Basically, if you’re going to strap an always-on camera to your head, you should expect to run into a lot of situations where people are going to complain about that. So you’re going to either need to a) not be able to see properly whenever someone tells you you can’t be wearing a camera here, b) get contacts and not have your glasses integrated with Glass (kind of defeats the point), c) carry a second set of glasses around with you, or d) decide you can live with the horrible inconvenience of looking information up on your cellphone and just not bother getting Glass at all. My bet is that most people are going to go with option D.

    Going back to a post a few days ago that characterized Google as suffering from ADHD, what with all these long-term projects of theirs with little to no clear financial return… Self-driving cars strike me as a very smart long-term investment for Google to make in monetizing Google Maps: everyone can see the incredible life-saving utility of it (not to mention convenience), so if they can perfect it enough that it becomes practical, there will be no shortage of takers. And they will be one of the only companies in the world that can provide the mapping data necessary to make it work. On the other hand, Google Glass strikes me as something that will never actually catch on beyond a tiny cadre of nerds and geeks… but because Google is made up of nerds and geeks, they can’t see that.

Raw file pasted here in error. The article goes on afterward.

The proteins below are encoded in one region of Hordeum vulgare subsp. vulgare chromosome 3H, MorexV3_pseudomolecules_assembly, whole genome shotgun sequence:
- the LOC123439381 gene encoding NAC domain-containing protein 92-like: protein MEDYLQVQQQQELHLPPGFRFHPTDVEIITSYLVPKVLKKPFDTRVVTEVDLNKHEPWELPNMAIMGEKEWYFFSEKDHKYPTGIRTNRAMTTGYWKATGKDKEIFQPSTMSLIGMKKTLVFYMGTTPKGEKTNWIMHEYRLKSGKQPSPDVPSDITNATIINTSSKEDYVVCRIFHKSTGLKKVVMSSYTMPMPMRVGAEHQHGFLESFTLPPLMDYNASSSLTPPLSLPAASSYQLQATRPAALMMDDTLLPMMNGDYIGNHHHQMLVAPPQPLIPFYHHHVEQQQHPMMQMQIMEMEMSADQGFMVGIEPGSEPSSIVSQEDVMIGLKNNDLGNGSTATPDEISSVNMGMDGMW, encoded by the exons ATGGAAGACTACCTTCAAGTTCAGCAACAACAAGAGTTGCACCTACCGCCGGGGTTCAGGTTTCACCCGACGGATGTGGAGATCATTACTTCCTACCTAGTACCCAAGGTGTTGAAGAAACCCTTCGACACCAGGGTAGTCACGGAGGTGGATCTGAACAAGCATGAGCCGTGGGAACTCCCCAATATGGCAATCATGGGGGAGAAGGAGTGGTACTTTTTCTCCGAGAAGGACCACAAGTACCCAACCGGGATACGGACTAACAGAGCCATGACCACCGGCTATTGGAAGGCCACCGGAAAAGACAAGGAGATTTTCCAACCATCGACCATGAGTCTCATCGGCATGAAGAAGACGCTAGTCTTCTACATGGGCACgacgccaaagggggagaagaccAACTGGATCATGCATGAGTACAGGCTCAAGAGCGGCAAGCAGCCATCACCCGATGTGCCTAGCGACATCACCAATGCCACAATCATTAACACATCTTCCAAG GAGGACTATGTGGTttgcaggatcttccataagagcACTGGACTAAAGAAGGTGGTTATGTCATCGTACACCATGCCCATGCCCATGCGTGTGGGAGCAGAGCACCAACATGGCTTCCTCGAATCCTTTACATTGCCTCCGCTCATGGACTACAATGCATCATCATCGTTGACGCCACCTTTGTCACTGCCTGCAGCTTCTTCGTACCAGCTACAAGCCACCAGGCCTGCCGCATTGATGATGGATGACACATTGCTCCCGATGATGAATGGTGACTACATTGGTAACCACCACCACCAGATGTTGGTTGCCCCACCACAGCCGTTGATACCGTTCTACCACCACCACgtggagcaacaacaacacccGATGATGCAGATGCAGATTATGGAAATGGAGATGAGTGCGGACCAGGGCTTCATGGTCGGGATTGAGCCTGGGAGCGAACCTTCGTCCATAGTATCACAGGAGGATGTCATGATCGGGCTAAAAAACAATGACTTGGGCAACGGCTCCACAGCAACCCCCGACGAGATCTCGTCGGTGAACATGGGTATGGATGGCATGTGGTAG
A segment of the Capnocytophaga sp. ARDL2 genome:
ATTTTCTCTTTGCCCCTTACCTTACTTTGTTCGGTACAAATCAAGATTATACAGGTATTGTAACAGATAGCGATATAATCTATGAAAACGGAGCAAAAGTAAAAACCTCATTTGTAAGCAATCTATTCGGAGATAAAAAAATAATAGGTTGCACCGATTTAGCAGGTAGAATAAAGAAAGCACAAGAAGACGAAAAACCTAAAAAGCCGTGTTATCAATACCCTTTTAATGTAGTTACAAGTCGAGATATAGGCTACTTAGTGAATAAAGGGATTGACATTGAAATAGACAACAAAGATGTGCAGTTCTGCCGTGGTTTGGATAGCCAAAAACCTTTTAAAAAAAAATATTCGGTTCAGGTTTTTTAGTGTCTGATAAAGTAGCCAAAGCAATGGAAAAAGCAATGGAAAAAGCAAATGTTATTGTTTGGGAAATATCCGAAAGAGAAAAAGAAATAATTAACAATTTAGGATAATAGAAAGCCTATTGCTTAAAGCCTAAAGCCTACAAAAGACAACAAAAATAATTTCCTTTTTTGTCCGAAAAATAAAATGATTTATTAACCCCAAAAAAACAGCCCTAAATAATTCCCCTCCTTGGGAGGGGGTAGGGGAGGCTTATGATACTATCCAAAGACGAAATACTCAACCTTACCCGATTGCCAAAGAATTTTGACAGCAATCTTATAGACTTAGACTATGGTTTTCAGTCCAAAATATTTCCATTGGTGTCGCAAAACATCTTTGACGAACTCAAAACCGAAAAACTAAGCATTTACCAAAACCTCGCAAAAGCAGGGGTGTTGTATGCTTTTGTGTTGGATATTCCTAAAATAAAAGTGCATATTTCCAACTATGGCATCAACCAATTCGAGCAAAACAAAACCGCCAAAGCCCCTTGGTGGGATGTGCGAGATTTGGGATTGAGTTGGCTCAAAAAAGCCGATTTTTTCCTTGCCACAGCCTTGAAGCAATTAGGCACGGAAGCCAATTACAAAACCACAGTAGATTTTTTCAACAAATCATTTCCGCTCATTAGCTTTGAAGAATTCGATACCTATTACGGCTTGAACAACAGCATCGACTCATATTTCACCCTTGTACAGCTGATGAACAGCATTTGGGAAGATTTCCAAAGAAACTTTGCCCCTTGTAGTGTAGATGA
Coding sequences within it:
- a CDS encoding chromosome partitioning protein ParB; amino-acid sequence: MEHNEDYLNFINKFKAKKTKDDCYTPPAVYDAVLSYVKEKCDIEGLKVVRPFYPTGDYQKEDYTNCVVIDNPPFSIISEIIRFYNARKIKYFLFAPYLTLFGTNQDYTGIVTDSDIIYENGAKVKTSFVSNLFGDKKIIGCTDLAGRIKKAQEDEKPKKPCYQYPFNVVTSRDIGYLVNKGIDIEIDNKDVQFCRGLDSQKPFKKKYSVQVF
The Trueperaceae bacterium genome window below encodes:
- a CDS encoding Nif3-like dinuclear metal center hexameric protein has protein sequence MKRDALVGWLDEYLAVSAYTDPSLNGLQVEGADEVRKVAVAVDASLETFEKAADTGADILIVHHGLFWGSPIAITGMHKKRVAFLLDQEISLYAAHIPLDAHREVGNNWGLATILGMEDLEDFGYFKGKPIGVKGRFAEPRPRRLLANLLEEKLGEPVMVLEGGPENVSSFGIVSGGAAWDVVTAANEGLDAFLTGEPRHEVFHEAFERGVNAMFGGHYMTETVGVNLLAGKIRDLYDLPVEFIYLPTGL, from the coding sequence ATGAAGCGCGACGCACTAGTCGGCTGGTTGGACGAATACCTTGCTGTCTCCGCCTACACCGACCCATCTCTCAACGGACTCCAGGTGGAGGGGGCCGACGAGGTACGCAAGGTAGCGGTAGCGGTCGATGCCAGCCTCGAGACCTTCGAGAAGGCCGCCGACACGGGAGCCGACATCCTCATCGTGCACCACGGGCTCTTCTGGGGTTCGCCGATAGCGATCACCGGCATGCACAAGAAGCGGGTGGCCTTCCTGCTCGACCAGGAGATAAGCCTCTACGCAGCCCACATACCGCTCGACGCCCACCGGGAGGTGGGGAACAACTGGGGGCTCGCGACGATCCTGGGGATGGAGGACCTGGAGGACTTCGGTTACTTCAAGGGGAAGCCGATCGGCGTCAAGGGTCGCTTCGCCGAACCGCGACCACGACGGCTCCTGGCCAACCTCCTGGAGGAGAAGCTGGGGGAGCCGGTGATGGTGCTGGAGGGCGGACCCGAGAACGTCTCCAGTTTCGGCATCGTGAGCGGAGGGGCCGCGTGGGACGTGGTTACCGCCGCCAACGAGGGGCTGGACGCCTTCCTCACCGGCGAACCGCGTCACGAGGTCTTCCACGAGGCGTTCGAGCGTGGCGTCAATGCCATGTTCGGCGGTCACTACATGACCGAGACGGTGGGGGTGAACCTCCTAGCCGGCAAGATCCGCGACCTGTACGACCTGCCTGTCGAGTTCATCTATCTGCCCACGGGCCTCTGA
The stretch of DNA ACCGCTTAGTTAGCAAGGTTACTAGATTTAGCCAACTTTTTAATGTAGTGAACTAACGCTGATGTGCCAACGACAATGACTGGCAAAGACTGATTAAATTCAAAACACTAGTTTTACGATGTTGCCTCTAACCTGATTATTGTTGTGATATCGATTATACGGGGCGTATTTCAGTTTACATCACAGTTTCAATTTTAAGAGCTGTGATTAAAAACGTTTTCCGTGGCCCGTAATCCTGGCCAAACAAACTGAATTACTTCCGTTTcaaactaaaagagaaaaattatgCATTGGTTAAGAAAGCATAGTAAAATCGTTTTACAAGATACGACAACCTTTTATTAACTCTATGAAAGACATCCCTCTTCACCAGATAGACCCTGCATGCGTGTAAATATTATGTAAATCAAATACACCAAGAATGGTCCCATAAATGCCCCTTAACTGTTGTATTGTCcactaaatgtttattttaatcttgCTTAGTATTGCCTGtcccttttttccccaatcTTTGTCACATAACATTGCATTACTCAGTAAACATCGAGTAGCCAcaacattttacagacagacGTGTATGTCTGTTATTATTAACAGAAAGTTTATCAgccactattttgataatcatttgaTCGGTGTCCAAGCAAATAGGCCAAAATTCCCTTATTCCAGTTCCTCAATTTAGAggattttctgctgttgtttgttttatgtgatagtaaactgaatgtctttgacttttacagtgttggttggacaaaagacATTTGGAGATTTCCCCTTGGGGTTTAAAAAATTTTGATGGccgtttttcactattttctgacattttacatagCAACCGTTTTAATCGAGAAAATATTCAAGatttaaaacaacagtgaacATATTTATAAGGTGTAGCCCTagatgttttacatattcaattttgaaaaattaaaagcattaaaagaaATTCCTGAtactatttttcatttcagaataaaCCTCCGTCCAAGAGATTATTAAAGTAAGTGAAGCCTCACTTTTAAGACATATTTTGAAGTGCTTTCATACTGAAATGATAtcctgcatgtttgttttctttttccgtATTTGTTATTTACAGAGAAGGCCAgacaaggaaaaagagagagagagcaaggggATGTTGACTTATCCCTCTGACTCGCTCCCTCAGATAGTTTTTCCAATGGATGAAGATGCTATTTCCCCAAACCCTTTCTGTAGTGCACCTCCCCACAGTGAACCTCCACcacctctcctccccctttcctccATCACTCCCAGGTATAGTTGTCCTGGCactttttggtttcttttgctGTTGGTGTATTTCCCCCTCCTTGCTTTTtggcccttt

• Rich

    “Orwell’s 1984 has definitely caught up with us.” No. Orwell’s 1984 was an all-controlling government spying on everybody in their homes whether they wanted it or not. Google’s Glass is individual citizens making videos of people in front of them, often in public. If you’re with someone who’s recording you and you don’t want it, you can ask them to take the Glass off and put it away.

    This isn’t new. For years I’ve known that anytime I’m outside my house, someone may take pictures or make videos of me. But it’s not just me…they’ve done the same thing to everybody else. My response is “So?” I’ve never seen how it’s affected my life in any way.

  • def4

    GoPro is fine. Google Glass is not.
    I sincerely hope that the jock culture in the USA will surface and people that try to wear this in the real world get beaten up and their dangerous toys destroyed.

    This is dead serious.